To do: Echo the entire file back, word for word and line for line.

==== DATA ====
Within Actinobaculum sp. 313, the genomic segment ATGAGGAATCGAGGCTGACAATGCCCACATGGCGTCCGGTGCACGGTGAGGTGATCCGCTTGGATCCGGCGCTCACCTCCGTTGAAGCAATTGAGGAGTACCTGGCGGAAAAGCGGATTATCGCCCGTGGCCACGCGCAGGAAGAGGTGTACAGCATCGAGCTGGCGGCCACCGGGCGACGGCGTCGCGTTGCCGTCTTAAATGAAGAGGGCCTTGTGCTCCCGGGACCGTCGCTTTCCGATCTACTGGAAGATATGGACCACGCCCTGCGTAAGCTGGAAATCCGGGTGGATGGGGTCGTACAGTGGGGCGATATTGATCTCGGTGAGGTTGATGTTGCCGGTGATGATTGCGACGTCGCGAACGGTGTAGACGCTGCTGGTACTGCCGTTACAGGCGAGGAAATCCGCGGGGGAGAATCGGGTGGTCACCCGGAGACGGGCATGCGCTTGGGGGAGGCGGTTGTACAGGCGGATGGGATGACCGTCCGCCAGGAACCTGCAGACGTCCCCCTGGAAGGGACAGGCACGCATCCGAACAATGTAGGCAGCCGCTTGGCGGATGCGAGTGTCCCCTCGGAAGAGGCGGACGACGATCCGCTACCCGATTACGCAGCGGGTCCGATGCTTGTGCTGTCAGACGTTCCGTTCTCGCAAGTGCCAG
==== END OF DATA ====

Within Actinobaculum sp. 313, the genomic segment ATGAGGAATCGAGGCTGACAATGCCCACATGGCGTCCGGTGCACGGTGAGGTGATCCGCTTGGATCCGGCGCTCACCTCCGTTGAAGCAATTGAGGAGTACCTGGCGGAAAAGCGGATTATCGCCCGTGGCCACGCGCAGGAAGAGGTGTACAGCATCGAGCTGGCGGCCACCGGGCGACGGCGTCGCGTTGCCGTCTTAAATGAAGAGGGCCTTGTGCTCCCGGGACCGTCGCTTTCCGATCTACTGGAAGATATGGACCACGCCCTGCGTAAGCTGGAAATCCGGGTGGATGGGGTCGTACAGTGGGGCGATATTGATCTCGGTGAGGTTGATGTTGCCGGTGATGATTGCGACGTCGCGAACGGTGTAGACGCTGCTGGTACTGCCGTTACAGGCGAGGAAATCCGCGGGGGAGAATCGGGTGGTCACCCGGAGACGGGCATGCGCTTGGGGGAGGCGGTTGTACAGGCGGATGGGATGACCGTCCGCCAGGAACCTGCAGACGTCCCCCTGGAAGGGACAGGCACGCATCCGAACAATGTAGGCAGCCGCTTGGCGGATGCGAGTGTCCCCTCGGAAGAGGCGGACGACGATCCGCTACCCGATTACGCAGCGGGTCCGATGCTTGTGCTGTCAGACGTTCCGTTCTCGCAAGTGCCAG